Once negotiations have been settled however, the capital gains tax (CGT) implications of any share transfer will also need to be considered, and these will vary depending on when the shares are transferred. The general rule of thumb for tax purposes is that the quicker you can reach an agreement about the division of jointly-owned assets, the less complicated the tax situation – although practically this can be very difficult to achieve where business assets such as shares are concerned.
The capital gains tax implications
The following example highlights the different scenarios couples can find themselves in and the tax implications:
Tim and Julie are joint shareholders in a company and have an 50/50 shareholding which was worth £10,000 each at the time of incorporation and is now worth £100,000 each.
Scenario one: They separate and Julie agrees to transfer her shares to Tim during the tax year in which they permanently separate, and before they divorce. Irrespective of the amount Tim pays for the shares, no CGT is payable because this is a transfer between husband and wife in the year of separation. Tim acquires the shares at Julie’s original base cost of £10,000 and will pay CGT on the excess sale proceeds he receives over this amount when he eventually sells the shares. Julie has no CGT liability.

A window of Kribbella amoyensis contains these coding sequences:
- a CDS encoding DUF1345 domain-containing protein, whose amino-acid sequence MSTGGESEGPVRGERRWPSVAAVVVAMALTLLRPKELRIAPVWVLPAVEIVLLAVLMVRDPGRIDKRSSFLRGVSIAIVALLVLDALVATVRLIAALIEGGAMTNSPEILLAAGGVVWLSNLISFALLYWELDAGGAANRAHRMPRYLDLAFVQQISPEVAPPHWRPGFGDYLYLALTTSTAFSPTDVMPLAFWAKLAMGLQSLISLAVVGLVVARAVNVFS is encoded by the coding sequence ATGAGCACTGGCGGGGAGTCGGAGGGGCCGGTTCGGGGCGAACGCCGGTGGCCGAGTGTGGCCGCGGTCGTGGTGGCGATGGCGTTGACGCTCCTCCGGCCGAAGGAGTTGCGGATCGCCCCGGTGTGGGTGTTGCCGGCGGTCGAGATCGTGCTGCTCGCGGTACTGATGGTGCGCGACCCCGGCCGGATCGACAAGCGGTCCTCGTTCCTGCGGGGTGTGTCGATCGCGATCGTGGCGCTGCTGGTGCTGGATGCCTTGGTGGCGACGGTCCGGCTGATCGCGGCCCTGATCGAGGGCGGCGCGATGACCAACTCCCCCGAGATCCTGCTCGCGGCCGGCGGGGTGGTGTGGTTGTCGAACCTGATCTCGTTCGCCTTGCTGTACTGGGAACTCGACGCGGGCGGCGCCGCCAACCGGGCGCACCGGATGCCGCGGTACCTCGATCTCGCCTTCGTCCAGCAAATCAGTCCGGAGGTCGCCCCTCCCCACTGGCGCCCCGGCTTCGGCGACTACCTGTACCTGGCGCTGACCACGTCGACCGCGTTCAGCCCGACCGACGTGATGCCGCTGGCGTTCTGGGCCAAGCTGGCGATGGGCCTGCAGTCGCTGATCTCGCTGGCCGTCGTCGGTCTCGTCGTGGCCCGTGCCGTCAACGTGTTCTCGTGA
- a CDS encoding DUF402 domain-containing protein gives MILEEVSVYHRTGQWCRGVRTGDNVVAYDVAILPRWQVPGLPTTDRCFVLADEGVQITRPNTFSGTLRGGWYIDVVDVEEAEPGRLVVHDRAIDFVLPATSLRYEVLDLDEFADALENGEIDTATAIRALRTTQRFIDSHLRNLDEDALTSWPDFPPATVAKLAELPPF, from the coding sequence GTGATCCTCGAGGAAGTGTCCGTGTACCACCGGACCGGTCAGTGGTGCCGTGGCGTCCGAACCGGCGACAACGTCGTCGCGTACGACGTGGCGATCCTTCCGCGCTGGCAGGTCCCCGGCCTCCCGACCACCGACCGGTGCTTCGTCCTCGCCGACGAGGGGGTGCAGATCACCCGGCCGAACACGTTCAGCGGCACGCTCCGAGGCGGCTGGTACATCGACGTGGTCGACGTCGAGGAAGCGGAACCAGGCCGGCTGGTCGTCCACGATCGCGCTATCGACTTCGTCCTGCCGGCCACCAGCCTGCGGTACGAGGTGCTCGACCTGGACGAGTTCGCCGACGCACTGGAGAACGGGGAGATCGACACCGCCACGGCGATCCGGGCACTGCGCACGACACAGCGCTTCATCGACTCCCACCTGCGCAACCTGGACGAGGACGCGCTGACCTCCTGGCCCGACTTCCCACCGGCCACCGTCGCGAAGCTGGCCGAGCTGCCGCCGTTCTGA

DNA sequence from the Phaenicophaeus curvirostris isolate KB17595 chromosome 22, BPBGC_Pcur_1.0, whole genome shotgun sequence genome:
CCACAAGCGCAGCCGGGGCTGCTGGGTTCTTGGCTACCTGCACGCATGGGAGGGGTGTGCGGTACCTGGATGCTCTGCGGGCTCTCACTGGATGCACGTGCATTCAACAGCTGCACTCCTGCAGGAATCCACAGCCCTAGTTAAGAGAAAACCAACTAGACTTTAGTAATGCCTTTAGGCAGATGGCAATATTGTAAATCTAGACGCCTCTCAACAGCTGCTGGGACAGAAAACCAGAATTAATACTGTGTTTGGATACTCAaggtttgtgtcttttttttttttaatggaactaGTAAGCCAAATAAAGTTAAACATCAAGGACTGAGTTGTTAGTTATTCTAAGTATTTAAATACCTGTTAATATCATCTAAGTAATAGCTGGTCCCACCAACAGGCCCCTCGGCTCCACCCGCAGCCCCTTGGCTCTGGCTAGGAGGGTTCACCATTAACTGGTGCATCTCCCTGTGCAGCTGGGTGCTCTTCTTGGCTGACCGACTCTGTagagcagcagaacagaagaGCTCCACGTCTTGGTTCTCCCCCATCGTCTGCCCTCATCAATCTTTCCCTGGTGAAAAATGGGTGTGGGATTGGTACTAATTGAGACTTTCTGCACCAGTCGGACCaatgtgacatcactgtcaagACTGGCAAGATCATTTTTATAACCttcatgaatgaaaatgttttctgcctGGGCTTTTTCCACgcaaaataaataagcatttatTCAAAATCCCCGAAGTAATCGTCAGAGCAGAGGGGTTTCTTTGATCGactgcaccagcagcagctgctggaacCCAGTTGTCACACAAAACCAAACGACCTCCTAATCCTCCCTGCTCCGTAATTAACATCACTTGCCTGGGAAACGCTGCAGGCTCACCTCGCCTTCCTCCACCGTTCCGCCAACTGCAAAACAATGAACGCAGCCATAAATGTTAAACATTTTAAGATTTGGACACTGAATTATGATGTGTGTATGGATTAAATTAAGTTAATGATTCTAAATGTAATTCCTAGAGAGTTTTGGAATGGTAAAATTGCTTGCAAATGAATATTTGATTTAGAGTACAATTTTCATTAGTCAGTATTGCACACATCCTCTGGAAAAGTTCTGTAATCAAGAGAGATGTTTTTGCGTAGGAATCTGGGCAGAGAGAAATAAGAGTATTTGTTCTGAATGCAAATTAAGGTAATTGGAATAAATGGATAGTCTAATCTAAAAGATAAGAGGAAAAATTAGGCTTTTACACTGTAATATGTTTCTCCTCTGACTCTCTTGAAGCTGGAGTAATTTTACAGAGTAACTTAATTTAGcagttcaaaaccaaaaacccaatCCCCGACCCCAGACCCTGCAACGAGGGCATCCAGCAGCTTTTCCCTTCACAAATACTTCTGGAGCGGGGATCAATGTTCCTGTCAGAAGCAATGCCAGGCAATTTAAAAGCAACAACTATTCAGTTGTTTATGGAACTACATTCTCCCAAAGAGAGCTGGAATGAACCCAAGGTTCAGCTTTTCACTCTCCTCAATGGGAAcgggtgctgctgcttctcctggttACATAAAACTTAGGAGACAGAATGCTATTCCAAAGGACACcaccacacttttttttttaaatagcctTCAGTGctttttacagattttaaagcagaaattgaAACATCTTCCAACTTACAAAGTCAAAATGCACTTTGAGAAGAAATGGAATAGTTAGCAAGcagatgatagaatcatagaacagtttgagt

Scenario two: They separate but do not agree on the distribution of assets until well into the next tax year. CGT will need to be considered on the share transfer because the shares are not transferred in the tax year of separation, when Tim and Julie can still be treated as married for CGT purposes, but are transferred in a later tax year, during which they are still legally married. In this situation, Tim and Julie are treated as “connected” for tax purposes and irrespective of the consideration actually paid by Tim for the shares, HMRC will substitute the market value of £100,000. Therefore, a capital gain of £90,000 will arise in Julie’s hands. If no further action is taken, CGT will be payable by Julie at her marginal rate of tax; if she is a higher rate taxpayer this will be at the rate of 20 per cent. Julie may be able to claim entrepreneurs’ relief – if she has a minimum five per cent shareholding and voting rights, and is an officer or employee of the company, and in this case she will pay CGT at the rate of ten per cent.